Learning to Embrace Your Imperfections
Like Bridget Jones, I have wobbly bits, and I have spent the best part of my twenty something years on this earth trying to keep these offensive squishy areas out of sight. Even as a little girl at ballet class and swimming lessons I made a conscious effort to suck my tummy in and stick to dark corners where ever possible, so when I first met my boyfriend, R, I was determined to keep my wobbly bits firmly under wraps. Like Mark Darcy, R has always insisted that he has a very high regard for my wobbly bits, but for the first few years of our relationship I was convinced that he was either lying or totally mad.
When you switch on the television or flick through a magazine there isn’t usually a great deal of diversity in the types of beauty represented. Sadly, somewhere along the way, we as a society have gotten into the mindset that there is really only one look that can be considered attractive: thin, with tanned skin, big boobs, wide eyes, a small button nose and full lips. Cute little quirks that break this mould are seen as flaws and far too often “fixed” – dieted away, covered with makeup or changed with plastic surgery.
Although we often conform to the notion that we have to look a set (unrealistic) way to be attractive, I believe deep down, we all know this isn’t true. In our heart of hearts we understand that there are infinite forms of beauty. Think of your very best friend, your sister, or your mum. She probably isn’t physically perfect – she might have some wobbly bits, stretch marks or freckles, a bump on her nose, knobbly knees, crooked teeth or all of the above - but do you think she’s unattractive? Do you find her ugly? Do you think she needs to change? Of course you don’t. You think she’s beautiful. You find those imperfections endearing and gorgeous – they are part of what makes her, her.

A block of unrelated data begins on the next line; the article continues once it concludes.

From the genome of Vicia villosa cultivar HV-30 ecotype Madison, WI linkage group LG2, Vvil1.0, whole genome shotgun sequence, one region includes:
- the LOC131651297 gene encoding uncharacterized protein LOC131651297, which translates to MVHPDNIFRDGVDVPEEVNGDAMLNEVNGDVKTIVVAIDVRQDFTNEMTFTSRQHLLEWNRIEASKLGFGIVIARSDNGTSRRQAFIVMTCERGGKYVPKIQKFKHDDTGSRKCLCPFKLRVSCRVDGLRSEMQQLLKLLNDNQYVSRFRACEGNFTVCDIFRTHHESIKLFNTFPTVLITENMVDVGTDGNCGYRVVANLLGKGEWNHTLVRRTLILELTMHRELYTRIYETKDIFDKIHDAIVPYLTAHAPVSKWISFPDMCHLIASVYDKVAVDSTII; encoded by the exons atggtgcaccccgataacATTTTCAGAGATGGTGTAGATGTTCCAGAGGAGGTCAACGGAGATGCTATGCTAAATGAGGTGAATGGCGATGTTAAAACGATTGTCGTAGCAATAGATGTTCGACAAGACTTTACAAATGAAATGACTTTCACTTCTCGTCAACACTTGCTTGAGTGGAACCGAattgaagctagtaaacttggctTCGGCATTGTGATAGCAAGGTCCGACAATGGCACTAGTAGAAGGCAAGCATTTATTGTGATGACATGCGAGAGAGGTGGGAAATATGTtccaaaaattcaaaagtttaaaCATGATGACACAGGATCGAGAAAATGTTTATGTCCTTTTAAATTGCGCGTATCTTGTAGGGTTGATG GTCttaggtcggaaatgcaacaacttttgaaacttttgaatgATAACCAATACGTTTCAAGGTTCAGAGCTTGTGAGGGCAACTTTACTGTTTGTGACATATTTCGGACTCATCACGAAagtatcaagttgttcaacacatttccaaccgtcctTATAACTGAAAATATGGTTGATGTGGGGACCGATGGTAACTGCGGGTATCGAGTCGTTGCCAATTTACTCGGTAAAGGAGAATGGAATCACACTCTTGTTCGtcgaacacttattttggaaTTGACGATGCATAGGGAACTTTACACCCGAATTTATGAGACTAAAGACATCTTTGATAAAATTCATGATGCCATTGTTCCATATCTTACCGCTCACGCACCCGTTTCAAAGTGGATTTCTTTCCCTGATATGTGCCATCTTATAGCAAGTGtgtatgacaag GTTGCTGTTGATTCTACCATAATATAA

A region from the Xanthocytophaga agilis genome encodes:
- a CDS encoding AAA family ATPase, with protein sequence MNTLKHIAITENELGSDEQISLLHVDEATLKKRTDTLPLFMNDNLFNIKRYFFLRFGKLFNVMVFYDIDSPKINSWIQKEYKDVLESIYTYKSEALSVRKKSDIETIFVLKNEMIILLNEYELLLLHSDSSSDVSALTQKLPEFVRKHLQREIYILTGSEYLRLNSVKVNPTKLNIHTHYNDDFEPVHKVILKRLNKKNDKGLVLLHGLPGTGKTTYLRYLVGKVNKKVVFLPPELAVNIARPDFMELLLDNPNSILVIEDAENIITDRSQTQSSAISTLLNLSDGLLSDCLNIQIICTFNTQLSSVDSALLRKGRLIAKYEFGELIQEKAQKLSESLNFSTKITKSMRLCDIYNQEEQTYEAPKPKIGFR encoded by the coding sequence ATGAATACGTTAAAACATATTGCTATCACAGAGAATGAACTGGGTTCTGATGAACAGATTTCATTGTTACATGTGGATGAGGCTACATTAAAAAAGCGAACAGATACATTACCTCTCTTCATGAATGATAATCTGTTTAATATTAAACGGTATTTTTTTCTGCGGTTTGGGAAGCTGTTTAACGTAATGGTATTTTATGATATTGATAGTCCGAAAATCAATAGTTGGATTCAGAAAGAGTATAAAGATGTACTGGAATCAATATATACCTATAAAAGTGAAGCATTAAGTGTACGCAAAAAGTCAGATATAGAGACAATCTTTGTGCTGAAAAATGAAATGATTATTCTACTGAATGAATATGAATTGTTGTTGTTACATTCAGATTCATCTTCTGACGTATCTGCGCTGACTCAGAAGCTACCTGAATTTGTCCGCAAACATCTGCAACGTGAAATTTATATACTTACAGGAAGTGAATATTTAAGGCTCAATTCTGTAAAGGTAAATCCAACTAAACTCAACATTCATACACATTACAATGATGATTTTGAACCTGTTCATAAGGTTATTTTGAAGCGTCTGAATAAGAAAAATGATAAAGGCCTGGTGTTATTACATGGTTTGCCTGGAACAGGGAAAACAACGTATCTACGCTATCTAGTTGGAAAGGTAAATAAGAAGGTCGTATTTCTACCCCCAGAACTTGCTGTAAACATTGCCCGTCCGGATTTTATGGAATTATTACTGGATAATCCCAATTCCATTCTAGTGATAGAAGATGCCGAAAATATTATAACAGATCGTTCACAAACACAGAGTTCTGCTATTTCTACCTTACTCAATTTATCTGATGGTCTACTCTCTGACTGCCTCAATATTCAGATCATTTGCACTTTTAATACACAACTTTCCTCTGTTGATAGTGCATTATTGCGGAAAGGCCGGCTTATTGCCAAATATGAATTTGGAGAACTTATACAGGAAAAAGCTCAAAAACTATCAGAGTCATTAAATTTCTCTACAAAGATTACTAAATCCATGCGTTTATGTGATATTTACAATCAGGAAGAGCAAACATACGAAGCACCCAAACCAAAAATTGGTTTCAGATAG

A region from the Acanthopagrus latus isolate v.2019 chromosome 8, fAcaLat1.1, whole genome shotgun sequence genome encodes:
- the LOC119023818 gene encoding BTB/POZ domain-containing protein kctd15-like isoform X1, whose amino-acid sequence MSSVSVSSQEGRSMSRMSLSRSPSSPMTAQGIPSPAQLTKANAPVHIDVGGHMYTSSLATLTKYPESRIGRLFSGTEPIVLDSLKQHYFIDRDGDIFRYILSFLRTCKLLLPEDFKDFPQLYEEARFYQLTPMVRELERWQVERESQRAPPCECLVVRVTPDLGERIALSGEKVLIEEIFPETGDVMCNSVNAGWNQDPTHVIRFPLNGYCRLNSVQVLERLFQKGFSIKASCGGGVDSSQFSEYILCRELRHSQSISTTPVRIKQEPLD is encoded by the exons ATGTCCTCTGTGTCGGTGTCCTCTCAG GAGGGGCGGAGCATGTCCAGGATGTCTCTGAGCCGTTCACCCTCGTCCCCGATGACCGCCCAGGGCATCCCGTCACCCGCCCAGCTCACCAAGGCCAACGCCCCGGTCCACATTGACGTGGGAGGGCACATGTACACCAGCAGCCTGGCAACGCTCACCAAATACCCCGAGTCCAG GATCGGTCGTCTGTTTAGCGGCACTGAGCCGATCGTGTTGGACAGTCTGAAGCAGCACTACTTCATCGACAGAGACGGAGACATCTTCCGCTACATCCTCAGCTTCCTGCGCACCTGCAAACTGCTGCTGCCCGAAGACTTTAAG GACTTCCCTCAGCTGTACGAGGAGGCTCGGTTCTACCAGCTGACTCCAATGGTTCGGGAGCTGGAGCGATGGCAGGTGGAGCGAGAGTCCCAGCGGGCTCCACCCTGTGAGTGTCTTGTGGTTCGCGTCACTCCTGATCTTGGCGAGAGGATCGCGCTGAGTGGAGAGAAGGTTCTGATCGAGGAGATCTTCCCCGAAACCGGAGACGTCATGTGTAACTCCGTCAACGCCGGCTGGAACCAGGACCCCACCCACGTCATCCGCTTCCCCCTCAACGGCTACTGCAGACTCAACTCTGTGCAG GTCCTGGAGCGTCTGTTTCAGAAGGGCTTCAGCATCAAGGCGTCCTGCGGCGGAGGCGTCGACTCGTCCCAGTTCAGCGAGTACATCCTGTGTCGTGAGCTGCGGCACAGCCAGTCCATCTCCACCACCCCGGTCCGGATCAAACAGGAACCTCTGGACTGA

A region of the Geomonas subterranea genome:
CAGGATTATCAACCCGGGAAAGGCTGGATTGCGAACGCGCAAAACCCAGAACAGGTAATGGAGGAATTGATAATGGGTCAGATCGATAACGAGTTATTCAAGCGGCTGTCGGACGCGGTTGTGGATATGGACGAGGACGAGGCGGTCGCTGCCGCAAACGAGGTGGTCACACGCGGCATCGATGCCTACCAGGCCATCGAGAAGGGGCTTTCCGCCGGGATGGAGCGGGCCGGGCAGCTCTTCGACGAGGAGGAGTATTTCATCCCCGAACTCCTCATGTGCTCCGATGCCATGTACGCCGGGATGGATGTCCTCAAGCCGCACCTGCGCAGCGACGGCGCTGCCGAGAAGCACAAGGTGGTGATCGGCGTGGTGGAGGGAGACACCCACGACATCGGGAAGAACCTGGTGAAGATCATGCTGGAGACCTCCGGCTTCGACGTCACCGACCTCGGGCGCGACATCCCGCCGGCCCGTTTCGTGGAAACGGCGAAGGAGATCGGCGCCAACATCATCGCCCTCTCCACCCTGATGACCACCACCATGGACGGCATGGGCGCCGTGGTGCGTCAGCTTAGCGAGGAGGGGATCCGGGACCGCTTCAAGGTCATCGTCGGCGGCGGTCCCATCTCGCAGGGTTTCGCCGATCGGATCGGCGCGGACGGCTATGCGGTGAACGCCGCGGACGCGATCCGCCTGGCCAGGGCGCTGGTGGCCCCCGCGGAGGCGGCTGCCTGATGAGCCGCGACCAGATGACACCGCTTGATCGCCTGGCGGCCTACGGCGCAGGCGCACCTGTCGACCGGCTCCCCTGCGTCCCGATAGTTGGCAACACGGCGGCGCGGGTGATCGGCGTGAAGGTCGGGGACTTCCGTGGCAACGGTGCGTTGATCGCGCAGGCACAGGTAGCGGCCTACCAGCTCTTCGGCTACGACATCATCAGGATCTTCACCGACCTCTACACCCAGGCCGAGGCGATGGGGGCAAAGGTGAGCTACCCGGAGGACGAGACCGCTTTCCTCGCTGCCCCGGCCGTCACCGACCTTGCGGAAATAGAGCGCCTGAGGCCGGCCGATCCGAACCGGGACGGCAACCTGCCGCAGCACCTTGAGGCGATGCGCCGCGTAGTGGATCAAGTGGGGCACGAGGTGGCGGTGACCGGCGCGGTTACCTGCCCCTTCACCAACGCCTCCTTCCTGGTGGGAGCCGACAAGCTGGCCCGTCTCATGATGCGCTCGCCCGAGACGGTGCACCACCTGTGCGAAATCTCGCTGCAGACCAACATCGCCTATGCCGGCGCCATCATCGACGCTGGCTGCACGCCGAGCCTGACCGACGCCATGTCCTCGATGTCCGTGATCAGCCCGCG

Similarly, we love celebrities who haven’t succumbed to the surgeon’s scalpel, and who have instead embraced the features that set them apart from the cookie-cutter beauty favoured in Hollywood. Sarah Jessica Parker’s nose, the gap in Anna Paquin’s teeth, Lucy Liu’s Freckles – we love these qualities because they make their owners different. Instead of trying to correct their “flaws”, Parker, Paquin and Liu have embraced their quirks as trademarks and we salute them for that, but for some reason we can’t do the same for ourselves. We think, on her it’s unique, it’s cute, it’s special, but on me it’s wierd, it’s flawed, it’s ugly.
It’s time for this negative self talk to stop. It’s time we learned not only to accept our “flaws” but to celebrate them. Those wobbly bits are a symbol of all the wonderful meals you have shared with loved ones. That scar is a memento of your past. Those freckles are a token of happy hours spent in the sunshine. That squishy tummy is symbolic of the life you created when you carried a child. That nose is a legacy of your heritage. Those laugh lines represent a life-time of smiles. These are not flaws – they are the marks of a life well-lived. They make you unique, they tell your story and they are beautiful.
With time, I grew more comfortable in myself around my boyfriend and confident that, no matter what flaws were hidden under my clothes, he wouldn’t run screaming for the hills. My determination to hide the parts of myself that I was self conscious about gradually softened and I realised the only person in our relationship who actually had a problem with my wobbly bits, was me. Because it’s ok to have wobbly bits. Infact, it’s unusual for a woman not to. I will never be six foot tall, athletic and tanned, but this doesn’t make me unattractive, undesirable or unworthy – this just makes me, me. Slowly but surely I’m learning to love what my mama gave me and I’m making the most of my best assets. I’m accepting the way that I am, I’m rejoicing in the knowledge that there is more than one type of “beautiful” and I’m dancing about the lounge room in my undies – wobbly bits and all.
Kisses and Hugs,